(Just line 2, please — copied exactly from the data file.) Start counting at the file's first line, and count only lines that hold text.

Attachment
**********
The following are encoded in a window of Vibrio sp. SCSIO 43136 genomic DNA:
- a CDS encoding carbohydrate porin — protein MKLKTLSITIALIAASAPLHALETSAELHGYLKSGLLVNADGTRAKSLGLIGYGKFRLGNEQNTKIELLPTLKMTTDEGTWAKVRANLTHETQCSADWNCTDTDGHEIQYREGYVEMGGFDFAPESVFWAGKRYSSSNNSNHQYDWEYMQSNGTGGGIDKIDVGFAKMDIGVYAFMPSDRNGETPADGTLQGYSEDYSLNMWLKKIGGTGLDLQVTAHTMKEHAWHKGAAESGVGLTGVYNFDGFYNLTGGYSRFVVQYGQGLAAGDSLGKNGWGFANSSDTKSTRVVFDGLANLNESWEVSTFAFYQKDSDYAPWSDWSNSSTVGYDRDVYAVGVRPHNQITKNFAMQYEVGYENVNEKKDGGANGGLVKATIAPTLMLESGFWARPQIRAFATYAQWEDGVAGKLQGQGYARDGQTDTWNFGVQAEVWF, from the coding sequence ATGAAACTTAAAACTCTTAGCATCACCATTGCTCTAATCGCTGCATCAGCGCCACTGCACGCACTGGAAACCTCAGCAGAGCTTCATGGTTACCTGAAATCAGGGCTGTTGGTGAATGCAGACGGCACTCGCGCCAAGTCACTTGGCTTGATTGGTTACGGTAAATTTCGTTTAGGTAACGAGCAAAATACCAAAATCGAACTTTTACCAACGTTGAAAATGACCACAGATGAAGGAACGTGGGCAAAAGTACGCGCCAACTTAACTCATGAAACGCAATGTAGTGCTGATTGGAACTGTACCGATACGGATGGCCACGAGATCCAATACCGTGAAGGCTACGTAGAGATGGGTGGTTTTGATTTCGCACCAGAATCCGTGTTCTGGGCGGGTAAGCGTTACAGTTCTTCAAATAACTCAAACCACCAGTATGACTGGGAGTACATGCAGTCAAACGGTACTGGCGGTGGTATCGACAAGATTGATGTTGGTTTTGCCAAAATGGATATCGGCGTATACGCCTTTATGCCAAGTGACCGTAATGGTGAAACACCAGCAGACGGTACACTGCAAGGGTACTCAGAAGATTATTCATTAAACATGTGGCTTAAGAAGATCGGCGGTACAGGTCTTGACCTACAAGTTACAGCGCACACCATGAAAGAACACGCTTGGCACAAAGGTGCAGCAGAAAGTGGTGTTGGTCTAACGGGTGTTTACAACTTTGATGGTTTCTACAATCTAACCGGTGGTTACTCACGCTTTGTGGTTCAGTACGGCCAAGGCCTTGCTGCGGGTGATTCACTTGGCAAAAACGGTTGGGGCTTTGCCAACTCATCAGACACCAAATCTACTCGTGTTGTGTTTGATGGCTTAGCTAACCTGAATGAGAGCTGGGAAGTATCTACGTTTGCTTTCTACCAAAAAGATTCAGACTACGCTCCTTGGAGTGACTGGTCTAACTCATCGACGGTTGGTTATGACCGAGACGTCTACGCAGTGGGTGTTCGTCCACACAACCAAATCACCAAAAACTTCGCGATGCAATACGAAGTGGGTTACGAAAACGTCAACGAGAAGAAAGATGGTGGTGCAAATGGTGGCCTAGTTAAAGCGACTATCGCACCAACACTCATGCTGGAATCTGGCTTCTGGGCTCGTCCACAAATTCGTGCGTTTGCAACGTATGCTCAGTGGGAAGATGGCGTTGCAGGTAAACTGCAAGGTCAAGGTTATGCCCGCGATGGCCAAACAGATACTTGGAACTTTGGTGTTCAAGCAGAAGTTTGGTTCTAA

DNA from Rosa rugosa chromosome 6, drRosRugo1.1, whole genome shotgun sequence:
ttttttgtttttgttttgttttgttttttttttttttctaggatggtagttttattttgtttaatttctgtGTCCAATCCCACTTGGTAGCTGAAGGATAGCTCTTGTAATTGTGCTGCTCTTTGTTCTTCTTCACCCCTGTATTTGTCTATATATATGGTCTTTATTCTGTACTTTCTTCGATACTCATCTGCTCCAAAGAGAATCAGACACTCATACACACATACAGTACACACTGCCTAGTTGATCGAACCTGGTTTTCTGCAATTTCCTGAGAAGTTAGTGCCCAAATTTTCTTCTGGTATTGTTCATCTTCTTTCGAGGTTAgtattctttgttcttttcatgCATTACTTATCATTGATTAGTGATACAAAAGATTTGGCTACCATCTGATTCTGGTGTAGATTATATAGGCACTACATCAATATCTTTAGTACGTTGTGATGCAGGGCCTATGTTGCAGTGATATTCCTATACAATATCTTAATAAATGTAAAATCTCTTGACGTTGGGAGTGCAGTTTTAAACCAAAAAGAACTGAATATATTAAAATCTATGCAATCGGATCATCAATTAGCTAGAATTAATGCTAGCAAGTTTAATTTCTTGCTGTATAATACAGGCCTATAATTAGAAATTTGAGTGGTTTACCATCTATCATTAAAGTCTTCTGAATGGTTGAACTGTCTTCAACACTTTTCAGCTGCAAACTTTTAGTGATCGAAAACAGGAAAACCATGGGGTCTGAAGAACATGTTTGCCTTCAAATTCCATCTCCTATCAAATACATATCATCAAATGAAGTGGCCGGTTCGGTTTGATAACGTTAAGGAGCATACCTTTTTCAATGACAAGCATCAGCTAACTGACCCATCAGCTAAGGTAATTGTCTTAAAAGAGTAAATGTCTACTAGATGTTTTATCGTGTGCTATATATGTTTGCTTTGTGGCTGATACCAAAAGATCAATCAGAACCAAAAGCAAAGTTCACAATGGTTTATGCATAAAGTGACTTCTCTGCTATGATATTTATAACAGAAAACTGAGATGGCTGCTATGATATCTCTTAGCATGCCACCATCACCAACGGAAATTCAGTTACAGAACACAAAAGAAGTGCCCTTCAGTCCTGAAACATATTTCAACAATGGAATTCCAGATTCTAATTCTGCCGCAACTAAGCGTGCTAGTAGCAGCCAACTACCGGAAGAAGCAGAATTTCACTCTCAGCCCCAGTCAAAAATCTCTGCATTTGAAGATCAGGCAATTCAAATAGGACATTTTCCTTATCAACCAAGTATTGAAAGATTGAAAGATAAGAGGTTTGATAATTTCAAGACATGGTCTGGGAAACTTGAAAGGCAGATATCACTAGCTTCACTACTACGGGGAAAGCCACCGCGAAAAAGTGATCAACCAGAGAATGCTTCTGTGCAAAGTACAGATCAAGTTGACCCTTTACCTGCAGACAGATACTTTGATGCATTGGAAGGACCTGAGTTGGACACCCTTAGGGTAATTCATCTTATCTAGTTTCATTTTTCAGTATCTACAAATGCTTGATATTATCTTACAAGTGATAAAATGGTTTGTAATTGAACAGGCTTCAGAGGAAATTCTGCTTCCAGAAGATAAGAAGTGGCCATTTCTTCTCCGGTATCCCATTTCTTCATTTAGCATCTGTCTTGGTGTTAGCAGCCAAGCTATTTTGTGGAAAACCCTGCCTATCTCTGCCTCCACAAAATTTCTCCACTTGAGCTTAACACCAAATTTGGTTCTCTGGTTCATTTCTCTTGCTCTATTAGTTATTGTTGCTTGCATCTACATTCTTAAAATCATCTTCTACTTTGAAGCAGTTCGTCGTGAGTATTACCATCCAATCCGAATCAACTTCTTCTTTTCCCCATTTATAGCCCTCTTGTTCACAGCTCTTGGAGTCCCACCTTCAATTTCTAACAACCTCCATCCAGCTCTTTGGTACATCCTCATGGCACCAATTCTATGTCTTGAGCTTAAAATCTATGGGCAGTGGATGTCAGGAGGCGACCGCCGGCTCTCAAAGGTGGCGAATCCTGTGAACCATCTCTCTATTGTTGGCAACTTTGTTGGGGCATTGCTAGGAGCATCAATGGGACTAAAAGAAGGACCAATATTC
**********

- a CDS encoding carbohydrate porin — protein MKLKTLSITIALIAASAPLHALETSAELHGYLKSGLLVNADGTRAKSLGLIGYGKFRLGNEQNTKIELLPTLKMTTDEGTWAKVRANLTHETQCSADWNCTDTDGHEIQYREGYVEMGGFDFAPESVFWAGKRYSSSNNSNHQYDWEYMQSNGTGGGIDKIDVGFAKMDIGVYAFMPSDRNGETPADGTLQGYSEDYSLNMWLKKIGGTGLDLQVTAHTMKEHAWHKGAAESGVGLTGVYNFDGFYNLTGGYSRFVVQYGQGLAAGDSLGKNGWGFANSSDTKSTRVVFDGLANLNESWEVSTFAFYQKDSDYAPWSDWSNSSTVGYDRDVYAVGVRPHNQITKNFAMQYEVGYENVNEKKDGGANGGLVKATIAPTLMLESGFWARPQIRAFATYAQWEDGVAGKLQGQGYARDGQTDTWNFGVQAEVWF, from the coding sequence ATGAAACTTAAAACTCTTAGCATCACCATTGCTCTAATCGCTGCATCAGCGCCACTGCACGCACTGGAAACCTCAGCAGAGCTTCATGGTTACCTGAAATCAGGGCTGTTGGTGAATGCAGACGGCACTCGCGCCAAGTCACTTGGCTTGATTGGTTACGGTAAATTTCGTTTAGGTAACGAGCAAAATACCAAAATCGAACTTTTACCAACGTTGAAAATGACCACAGATGAAGGAACGTGGGCAAAAGTACGCGCCAACTTAACTCATGAAACGCAATGTAGTGCTGATTGGAACTGTACCGATACGGATGGCCACGAGATCCAATACCGTGAAGGCTACGTAGAGATGGGTGGTTTTGATTTCGCACCAGAATCCGTGTTCTGGGCGGGTAAGCGTTACAGTTCTTCAAATAACTCAAACCACCAGTATGACTGGGAGTACATGCAGTCAAACGGTACTGGCGGTGGTATCGACAAGATTGATGTTGGTTTTGCCAAAATGGATATCGGCGTATACGCCTTTATGCCAAGTGACCGTAATGGTGAAACACCAGCAGACGGTACACTGCAAGGGTACTCAGAAGATTATTCATTAAACATGTGGCTTAAGAAGATCGGCGGTACAGGTCTTGACCTACAAGTTACAGCGCACACCATGAAAGAACACGCTTGGCACAAAGGTGCAGCAGAAAGTGGTGTTGGTCTAACGGGTGTTTACAACTTTGATGGTTTCTACAATCTAACCGGTGGTTACTCACGCTTTGTGGTTCAGTACGGCCAAGGCCTTGCTGCGGGTGATTCACTTGGCAAAAACGGTTGGGGCTTTGCCAACTCATCAGACACCAAATCTACTCGTGTTGTGTTTGATGGCTTAGCTAACCTGAATGAGAGCTGGGAAGTATCTACGTTTGCTTTCTACCAAAAAGATTCAGACTACGCTCCTTGGAGTGACTGGTCTAACTCATCGACGGTTGGTTATGACCGAGACGTCTACGCAGTGGGTGTTCGTCCACACAACCAAATCACCAAAAACTTCGCGATGCAATACGAAGTGGGTTACGAAAACGTCAACGAGAAGAAAGATGGTGGTGCAAATGGTGGCCTAGTTAAAGCGACTATCGCACCAACACTCATGCTGGAATCTGGCTTCTGGGCTCGTCCACAAATTCGTGCGTTTGCAACGTATGCTCAGTGGGAAGATGGCGTTGCAGGTAAACTGCAAGGTCAAGGTTATGCCCGCGATGGCCAAACAGATACTTGGAACTTTGGTGTTCAAGCAGAAGTTTGGTTCTAA